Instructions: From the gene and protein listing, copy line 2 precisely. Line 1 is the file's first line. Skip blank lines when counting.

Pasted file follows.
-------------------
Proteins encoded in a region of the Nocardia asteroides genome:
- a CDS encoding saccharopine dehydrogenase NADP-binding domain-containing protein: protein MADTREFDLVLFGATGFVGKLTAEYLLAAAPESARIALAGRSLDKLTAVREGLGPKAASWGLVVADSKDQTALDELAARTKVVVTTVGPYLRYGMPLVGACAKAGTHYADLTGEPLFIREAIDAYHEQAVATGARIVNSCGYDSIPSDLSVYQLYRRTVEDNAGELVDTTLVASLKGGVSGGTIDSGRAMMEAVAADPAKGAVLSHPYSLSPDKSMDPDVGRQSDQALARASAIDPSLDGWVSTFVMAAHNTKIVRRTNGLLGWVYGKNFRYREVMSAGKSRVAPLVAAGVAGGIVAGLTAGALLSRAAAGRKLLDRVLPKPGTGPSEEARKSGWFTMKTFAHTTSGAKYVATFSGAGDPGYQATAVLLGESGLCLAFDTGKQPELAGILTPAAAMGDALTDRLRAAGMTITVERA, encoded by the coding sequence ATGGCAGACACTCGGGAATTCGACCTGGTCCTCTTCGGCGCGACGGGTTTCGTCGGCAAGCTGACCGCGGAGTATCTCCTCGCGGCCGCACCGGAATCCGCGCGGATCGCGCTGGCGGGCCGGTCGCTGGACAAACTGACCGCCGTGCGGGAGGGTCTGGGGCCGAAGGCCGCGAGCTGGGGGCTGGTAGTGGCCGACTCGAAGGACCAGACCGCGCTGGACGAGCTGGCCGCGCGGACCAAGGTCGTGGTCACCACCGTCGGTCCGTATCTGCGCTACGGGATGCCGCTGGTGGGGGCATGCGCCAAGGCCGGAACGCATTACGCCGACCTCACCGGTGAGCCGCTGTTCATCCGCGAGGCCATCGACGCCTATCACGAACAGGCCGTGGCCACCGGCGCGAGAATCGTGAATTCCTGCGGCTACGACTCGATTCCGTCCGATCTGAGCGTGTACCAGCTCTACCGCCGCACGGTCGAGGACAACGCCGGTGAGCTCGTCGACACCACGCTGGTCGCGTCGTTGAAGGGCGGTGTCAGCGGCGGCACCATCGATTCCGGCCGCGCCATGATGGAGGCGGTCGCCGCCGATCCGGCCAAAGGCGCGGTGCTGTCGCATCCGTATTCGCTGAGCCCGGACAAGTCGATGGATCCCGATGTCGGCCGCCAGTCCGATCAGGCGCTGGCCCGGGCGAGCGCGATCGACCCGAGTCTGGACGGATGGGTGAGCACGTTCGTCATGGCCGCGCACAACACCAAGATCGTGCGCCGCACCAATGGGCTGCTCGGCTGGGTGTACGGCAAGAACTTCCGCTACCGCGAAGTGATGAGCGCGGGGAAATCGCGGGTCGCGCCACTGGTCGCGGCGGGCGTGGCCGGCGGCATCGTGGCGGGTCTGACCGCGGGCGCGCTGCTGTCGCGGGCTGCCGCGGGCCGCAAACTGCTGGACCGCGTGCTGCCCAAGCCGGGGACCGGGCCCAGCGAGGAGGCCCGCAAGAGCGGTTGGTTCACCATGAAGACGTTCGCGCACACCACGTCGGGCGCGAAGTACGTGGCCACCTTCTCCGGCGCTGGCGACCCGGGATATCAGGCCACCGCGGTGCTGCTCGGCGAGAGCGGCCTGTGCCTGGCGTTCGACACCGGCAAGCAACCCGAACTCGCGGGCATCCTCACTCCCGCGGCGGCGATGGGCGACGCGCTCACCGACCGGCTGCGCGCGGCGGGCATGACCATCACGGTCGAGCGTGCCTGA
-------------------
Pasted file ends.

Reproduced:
- a CDS encoding saccharopine dehydrogenase NADP-binding domain-containing protein: protein MADTREFDLVLFGATGFVGKLTAEYLLAAAPESARIALAGRSLDKLTAVREGLGPKAASWGLVVADSKDQTALDELAARTKVVVTTVGPYLRYGMPLVGACAKAGTHYADLTGEPLFIREAIDAYHEQAVATGARIVNSCGYDSIPSDLSVYQLYRRTVEDNAGELVDTTLVASLKGGVSGGTIDSGRAMMEAVAADPAKGAVLSHPYSLSPDKSMDPDVGRQSDQALARASAIDPSLDGWVSTFVMAAHNTKIVRRTNGLLGWVYGKNFRYREVMSAGKSRVAPLVAAGVAGGIVAGLTAGALLSRAAAGRKLLDRVLPKPGTGPSEEARKSGWFTMKTFAHTTSGAKYVATFSGAGDPGYQATAVLLGESGLCLAFDTGKQPELAGILTPAAAMGDALTDRLRAAGMTITVERA, encoded by the coding sequence ATGGCAGACACTCGGGAATTCGACCTGGTCCTCTTCGGCGCGACGGGTTTCGTCGGCAAGCTGACCGCGGAGTATCTCCTCGCGGCCGCACCGGAATCCGCGCGGATCGCGCTGGCGGGCCGGTCGCTGGACAAACTGACCGCCGTGCGGGAGGGTCTGGGGCCGAAGGCCGCGAGCTGGGGGCTGGTAGTGGCCGACTCGAAGGACCAGACCGCGCTGGACGAGCTGGCCGCGCGGACCAAGGTCGTGGTCACCACCGTCGGTCCGTATCTGCGCTACGGGATGCCGCTGGTGGGGGCATGCGCCAAGGCCGGAACGCATTACGCCGACCTCACCGGTGAGCCGCTGTTCATCCGCGAGGCCATCGACGCCTATCACGAACAGGCCGTGGCCACCGGCGCGAGAATCGTGAATTCCTGCGGCTACGACTCGATTCCGTCCGATCTGAGCGTGTACCAGCTCTACCGCCGCACGGTCGAGGACAACGCCGGTGAGCTCGTCGACACCACGCTGGTCGCGTCGTTGAAGGGCGGTGTCAGCGGCGGCACCATCGATTCCGGCCGCGCCATGATGGAGGCGGTCGCCGCCGATCCGGCCAAAGGCGCGGTGCTGTCGCATCCGTATTCGCTGAGCCCGGACAAGTCGATGGATCCCGATGTCGGCCGCCAGTCCGATCAGGCGCTGGCCCGGGCGAGCGCGATCGACCCGAGTCTGGACGGATGGGTGAGCACGTTCGTCATGGCCGCGCACAACACCAAGATCGTGCGCCGCACCAATGGGCTGCTCGGCTGGGTGTACGGCAAGAACTTCCGCTACCGCGAAGTGATGAGCGCGGGGAAATCGCGGGTCGCGCCACTGGTCGCGGCGGGCGTGGCCGGCGGCATCGTGGCGGGTCTGACCGCGGGCGCGCTGCTGTCGCGGGCTGCCGCGGGCCGCAAACTGCTGGACCGCGTGCTGCCCAAGCCGGGGACCGGGCCCAGCGAGGAGGCCCGCAAGAGCGGTTGGTTCACCATGAAGACGTTCGCGCACACCACGTCGGGCGCGAAGTACGTGGCCACCTTCTCCGGCGCTGGCGACCCGGGATATCAGGCCACCGCGGTGCTGCTCGGCGAGAGCGGCCTGTGCCTGGCGTTCGACACCGGCAAGCAACCCGAACTCGCGGGCATCCTCACTCCCGCGGCGGCGATGGGCGACGCGCTCACCGACCGGCTGCGCGCGGCGGGCATGACCATCACGGTCGAGCGTGCCTGA